Modern professional learning

Modern Professional Learning: Connecting PLCs With PLNs

Modern professional learning links the Professional Learning Community (PLC) with the Professional Learning Network (PLN). Help teachers improve teaching by using both together in powerful ways.

[callout]In this post on Edutopia, I work hard to connect the research on two methods that have been shown to improve a teacher's teaching ability: the PLC and the PLN. But there are some unique ways these two should be related. Here is the beginning of the article, the rest is here on Edutopia.[/callout]

An Excerpt from Modern Professional Learning: Connecting PLC's with PLN's

Great teaching knowledge dies every day. It retires. It leaves. Perhaps the secret of saving this knowledge lies in a unique melding of two professional learning practices that teachers use today: the professional learning community (PLC) and the professional learning network (PLN). Someone must pass along the knowledge. Someone must “build the craft.” Excellent craftsmanship throughout history often happened in places where large professional networks grew.

The same is true today.

The Professional Learning Community

The PLC has long been a mainstay of excellent schools. Jonathon Saphier(PDF) found:

The reason professional learning communities increase student learning is that they produce more good teaching by more teachers more of the time. Put simply, PLCs improve teaching, which improves student results, especially for the least advantaged students.

Typically a Professional Learning Community is “a group of educators that meets regularly, shares expertise, and works collaboratively to improve teaching skills and the academic performance of students.”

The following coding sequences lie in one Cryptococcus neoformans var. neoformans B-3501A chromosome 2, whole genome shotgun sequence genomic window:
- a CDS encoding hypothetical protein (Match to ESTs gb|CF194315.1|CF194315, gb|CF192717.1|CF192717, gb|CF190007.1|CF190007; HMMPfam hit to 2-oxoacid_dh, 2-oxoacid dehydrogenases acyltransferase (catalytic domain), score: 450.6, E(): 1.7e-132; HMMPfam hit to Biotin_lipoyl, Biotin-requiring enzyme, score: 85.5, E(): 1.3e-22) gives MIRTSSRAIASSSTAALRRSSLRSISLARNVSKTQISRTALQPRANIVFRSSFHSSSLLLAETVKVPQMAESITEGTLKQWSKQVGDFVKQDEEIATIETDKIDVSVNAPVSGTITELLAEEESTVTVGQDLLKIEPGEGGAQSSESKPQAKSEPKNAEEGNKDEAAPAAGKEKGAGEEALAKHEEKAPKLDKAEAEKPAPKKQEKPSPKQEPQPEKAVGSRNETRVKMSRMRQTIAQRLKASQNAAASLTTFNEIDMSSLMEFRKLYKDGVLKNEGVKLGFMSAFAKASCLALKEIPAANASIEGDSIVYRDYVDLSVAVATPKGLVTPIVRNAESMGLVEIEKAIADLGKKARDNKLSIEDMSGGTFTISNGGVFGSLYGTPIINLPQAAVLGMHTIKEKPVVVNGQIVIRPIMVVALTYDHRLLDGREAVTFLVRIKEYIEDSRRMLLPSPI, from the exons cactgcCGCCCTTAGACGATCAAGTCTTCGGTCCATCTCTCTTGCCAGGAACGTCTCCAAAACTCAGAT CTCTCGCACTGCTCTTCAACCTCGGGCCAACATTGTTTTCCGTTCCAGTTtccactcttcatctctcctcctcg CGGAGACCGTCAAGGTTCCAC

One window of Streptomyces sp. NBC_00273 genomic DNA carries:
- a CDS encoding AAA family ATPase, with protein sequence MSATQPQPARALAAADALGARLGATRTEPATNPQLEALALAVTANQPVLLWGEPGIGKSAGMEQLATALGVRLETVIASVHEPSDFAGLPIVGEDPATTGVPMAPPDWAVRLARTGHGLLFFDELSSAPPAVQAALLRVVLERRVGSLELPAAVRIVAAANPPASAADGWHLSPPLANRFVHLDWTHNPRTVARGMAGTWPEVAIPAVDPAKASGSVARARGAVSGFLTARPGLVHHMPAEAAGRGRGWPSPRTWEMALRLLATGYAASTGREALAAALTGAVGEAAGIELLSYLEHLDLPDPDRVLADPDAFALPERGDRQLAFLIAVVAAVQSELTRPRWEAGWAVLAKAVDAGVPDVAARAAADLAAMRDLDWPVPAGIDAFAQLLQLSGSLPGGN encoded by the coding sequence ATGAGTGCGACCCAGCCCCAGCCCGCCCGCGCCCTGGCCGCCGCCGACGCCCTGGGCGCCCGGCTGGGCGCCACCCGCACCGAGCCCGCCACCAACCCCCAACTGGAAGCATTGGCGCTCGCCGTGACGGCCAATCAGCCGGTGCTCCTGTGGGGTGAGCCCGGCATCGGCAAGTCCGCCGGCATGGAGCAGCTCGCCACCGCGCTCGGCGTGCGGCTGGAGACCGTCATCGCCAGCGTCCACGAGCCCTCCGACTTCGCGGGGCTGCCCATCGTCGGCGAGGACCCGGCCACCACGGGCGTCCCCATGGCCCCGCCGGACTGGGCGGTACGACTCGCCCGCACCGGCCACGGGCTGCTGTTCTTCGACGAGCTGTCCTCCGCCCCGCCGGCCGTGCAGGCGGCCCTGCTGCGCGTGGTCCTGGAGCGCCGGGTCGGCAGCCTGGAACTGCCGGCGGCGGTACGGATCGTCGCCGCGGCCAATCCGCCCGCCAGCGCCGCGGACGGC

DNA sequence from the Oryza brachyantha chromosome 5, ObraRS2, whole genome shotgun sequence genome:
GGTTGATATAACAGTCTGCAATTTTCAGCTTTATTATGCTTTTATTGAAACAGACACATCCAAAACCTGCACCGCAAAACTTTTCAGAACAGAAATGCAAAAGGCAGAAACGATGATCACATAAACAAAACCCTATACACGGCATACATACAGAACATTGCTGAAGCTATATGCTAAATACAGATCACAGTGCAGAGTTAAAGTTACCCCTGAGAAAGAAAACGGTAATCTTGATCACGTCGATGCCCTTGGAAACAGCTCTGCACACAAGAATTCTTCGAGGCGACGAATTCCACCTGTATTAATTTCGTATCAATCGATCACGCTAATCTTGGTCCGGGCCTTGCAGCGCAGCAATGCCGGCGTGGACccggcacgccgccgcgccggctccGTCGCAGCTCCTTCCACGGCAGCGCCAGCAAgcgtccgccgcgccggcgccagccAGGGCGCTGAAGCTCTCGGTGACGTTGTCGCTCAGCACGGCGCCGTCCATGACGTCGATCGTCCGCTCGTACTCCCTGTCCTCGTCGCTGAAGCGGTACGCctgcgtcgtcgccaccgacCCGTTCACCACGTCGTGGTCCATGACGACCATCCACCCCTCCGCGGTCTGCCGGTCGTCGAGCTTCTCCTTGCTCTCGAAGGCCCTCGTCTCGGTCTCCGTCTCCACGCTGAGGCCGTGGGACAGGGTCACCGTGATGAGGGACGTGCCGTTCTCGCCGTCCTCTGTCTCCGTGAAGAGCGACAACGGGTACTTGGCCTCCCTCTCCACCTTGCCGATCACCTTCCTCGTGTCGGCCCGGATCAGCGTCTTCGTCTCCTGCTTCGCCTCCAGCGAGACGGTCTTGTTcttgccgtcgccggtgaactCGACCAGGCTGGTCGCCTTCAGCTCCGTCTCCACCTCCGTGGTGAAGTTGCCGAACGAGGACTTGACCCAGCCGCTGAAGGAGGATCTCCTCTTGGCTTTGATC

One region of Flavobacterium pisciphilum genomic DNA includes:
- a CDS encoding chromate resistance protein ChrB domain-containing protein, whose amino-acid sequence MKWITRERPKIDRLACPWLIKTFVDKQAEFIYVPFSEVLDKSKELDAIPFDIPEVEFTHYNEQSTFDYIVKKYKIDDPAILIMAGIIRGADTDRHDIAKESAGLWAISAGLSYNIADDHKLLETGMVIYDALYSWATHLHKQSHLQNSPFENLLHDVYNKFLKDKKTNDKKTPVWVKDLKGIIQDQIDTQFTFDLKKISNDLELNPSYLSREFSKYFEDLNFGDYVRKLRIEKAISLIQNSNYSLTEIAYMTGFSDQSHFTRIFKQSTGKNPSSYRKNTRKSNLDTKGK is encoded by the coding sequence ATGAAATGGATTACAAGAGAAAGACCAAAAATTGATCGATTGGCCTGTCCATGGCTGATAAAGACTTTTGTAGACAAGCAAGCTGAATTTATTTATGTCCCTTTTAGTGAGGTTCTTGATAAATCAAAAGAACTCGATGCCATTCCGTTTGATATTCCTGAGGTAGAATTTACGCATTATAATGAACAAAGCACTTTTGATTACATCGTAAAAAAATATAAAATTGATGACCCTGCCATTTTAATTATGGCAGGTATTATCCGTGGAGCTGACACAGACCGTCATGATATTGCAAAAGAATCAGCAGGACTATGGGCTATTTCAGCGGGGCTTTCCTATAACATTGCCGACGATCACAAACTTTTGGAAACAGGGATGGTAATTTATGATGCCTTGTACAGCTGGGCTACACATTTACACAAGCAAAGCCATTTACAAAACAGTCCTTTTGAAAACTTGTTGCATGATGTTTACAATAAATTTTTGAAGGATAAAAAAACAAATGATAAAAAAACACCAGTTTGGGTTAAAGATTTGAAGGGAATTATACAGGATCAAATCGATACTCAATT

But this isn't a “book group.” A PLC is made up of “a school's professional staff members who continuously seek to find answers through inquiry and act on their learning to improve student learning.” (Huffman and Hipp 2003)

Why PLCs Are Effective

But, there’s a new element of PLCs and their ability to improve teaching.Matthew Kraft and John Papay (PDF) found…

Read the rest of the article on Edutopia

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Vicki Davis

Vicki Davis is a full-time classroom teacher and IT Director in Georgia, USA. She is Mom of three, wife of one, and loves talking about the wise, transformational use of technology for teaching and doing good in the world. She hosts the 10 Minute Teacher Podcast which interviews teachers around the world about remarkable classroom practices to inspire and help teachers. Vicki focuses on what unites us -- a quest for truly remarkable life-changing teaching and learning. The goal of her work is to provide actionable, encouraging, relevant ideas for teachers that are grounded in the truth and shared with love. Vicki has been teaching since 2002 and blogging since 2005. Vicki has spoken around the world to inspire and help teachers reach their students. She is passionate about helping every child find purpose, passion, and meaning in life with a lifelong commitment to the joy and responsibility of learning. If you talk to Vicki for very long, she will encourage you to "Relate to Educate" or "innovate like a turtle" or to be "a remarkable teacher." She loves to talk to teachers who love their students and are trying to do their best. Twitter is her favorite place to share and she loves to make homemade sourdough bread and cinnamon rolls and enjoys running half marathons with her sisters. You can usually find her laughing with her students or digging into a book.

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1 comment

John Laskaris @ Talent LMS December 14, 2015 - 3:38 am

Good post, Vicki! I have to admit, you’re right about the lack of new ideas when it comes to learning communities, even if it’s a bit hard to admit.


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